4. Take your time with the crafting and equipment systems. The best way to ease yourself into the crafting system is to pick a weapon you've used regularly, and then upgrade it in bursts. By the end of the tutorial, once you've started to do a few missions, you'll have enough to upgrade your weapon into a better form, which is the best way to to get the most out of your weapons. Don't worry about wasting resources early on, because crafting your first weapons and armor out of Great Jaggi and Royal Ludroth parts isn't going to use anything you can't easily replace. The difference between the early weapons and their ever-so-slightly upgraded counterparts is huge in terms of sharpness and damage. The same goes for armor, try to concentrate early on getting a whole suit of something like Jaggi Armor or Mail - or Hunter's Mail - for the bonuses. Once you've hunted for a while, identify your next step up and focus on getting it in a huge burst - just farm that one creature until you've got the set. Keeping up your weapons and armor is hugely important, but it's not worth losing sleep over, as you'll naturally identify what you're able to craft just by playing for a while. Do remember that if you're a swordsman or gunner your armor isn't useful while using the opposite type of weapon, so don't craft upper tier swordsman or gunner armor until you're sure what weapon you want to use.
Easing yourself into the item system, with its hundreds of components, potions, stones, traps, and bombs, will be easier than the weapons system. You can afford to learn a lot of these items later in the game, because the guild item box will be packed with stuff to serve as hints on strategy for each monster. For example, if the quest gives you a sonic bomb, then the monster likely has a weak point or attack that can be disrupted by loud noises. The nice part about these items is that they're completely free, giving you a chance to test out bombs and traps with no risk. Once you've identified the combinations that lead to these bombs, you'll be able to employ them in free hunt - or in difficult quests, safe in the knowledge that you didn't risk anything to learn to use them.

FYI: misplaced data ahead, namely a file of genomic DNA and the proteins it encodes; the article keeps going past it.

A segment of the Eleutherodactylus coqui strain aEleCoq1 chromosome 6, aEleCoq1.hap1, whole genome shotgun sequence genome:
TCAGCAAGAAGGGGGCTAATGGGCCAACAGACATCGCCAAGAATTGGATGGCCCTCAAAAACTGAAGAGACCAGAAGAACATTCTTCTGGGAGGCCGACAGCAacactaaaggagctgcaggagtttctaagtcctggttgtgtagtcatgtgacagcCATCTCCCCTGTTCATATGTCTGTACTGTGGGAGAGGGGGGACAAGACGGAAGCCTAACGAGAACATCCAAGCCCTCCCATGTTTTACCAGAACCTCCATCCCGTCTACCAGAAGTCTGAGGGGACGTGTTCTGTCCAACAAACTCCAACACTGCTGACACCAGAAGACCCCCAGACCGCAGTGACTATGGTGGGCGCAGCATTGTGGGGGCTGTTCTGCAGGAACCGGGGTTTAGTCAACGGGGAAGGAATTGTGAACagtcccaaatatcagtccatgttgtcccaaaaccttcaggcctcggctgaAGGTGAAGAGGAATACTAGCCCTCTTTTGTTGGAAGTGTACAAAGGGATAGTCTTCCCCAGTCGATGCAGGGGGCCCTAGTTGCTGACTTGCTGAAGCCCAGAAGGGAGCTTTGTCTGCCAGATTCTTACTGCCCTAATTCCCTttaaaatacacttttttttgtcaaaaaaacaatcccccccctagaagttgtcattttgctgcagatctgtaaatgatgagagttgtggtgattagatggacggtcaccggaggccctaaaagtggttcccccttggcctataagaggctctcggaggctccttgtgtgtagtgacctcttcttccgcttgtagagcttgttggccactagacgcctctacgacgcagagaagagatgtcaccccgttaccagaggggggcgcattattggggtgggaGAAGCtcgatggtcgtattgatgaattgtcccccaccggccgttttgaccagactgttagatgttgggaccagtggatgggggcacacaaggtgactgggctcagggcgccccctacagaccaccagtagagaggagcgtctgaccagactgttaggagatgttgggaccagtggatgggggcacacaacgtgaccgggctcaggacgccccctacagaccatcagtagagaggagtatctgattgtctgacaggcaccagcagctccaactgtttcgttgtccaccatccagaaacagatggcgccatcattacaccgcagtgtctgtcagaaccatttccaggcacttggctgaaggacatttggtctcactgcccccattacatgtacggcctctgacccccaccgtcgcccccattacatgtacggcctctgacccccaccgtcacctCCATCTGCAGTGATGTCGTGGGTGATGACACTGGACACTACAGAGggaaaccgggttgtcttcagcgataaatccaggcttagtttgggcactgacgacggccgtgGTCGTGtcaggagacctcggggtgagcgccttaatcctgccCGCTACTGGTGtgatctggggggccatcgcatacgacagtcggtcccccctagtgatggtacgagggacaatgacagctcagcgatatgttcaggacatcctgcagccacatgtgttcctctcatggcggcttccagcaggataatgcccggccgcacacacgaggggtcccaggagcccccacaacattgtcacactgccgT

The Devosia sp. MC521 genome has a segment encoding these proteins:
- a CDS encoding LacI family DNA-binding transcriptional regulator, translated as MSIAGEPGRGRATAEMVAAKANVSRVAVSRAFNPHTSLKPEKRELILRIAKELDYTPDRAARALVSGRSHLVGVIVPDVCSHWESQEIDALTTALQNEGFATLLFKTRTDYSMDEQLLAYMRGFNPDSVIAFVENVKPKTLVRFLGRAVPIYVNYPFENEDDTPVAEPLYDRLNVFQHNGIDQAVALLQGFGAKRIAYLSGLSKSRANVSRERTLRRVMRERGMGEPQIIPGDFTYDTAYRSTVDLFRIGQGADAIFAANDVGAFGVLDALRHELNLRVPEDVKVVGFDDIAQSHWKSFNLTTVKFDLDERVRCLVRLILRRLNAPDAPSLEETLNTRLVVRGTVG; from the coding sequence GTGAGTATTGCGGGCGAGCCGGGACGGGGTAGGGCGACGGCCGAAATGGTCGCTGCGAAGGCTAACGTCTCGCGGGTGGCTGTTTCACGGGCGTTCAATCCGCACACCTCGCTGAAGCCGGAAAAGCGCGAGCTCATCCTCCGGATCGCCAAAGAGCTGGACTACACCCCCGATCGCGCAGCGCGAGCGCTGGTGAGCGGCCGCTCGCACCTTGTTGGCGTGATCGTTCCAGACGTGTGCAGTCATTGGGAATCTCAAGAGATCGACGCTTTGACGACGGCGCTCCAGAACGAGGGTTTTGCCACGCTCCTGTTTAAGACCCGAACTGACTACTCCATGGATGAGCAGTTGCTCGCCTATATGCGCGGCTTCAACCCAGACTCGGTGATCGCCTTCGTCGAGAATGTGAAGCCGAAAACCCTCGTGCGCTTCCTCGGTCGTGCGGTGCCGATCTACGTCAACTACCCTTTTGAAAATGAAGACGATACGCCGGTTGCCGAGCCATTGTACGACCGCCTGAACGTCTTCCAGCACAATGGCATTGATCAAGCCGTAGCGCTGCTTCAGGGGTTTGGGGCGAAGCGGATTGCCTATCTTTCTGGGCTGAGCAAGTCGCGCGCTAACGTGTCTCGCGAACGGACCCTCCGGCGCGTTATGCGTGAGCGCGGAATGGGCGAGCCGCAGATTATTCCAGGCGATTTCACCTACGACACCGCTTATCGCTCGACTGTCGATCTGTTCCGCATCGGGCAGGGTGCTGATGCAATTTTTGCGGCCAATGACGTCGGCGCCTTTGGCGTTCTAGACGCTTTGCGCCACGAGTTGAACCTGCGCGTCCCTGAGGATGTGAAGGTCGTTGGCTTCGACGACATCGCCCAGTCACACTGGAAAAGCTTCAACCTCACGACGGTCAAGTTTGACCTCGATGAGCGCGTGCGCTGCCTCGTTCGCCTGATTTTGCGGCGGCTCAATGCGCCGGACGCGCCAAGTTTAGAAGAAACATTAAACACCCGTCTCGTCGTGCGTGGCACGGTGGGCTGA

5. Watch the monsters and learn from them. Every monster in the game has attack and behavior patterns - you have to remember that any individual mission in this game is a lot like a boss fight in any other game. Additionally, most enemies have behaviors, like dragging their feet and drooling, that let you know when they're about to give up and flee. You'll fight each individual monster several times over the course of the game, and you'll want to know how to take them down efficiently. Learning a monster's attack pattern, for example, will let you know when their weak points are going to be vulnerable, or when their elemental attack is about to pop up. Once you know an enemy's attack pattern, you'll know when they break it and start to frenzy or panic, letting you know that they're close to death and it's time to lay your trap. As you get into the game's more advanced techniques, like destroying different parts of your opponent, knowing how a monster moves will let you know when a tail will be vulnerable to cutting, or a crest available for smashing. A hammer user, for example, will quickly note when a Great Jaggi presents its head low to the ground - all the better to stun it with a head shot and knock its crest off.
While all of these basics won't make you an expert, it's enough to get you started on your Monster Hunter 3 Ultimate strategy. Everyone has their personal play style, and most people will use their bombs, traps, and buffs differently. You'll develop your own, so don't overwhelm yourself with information in your first hours of the game. If you've got something useful to share, advice on a particular weapon style, or a must-use item, offer suggestions in the comments.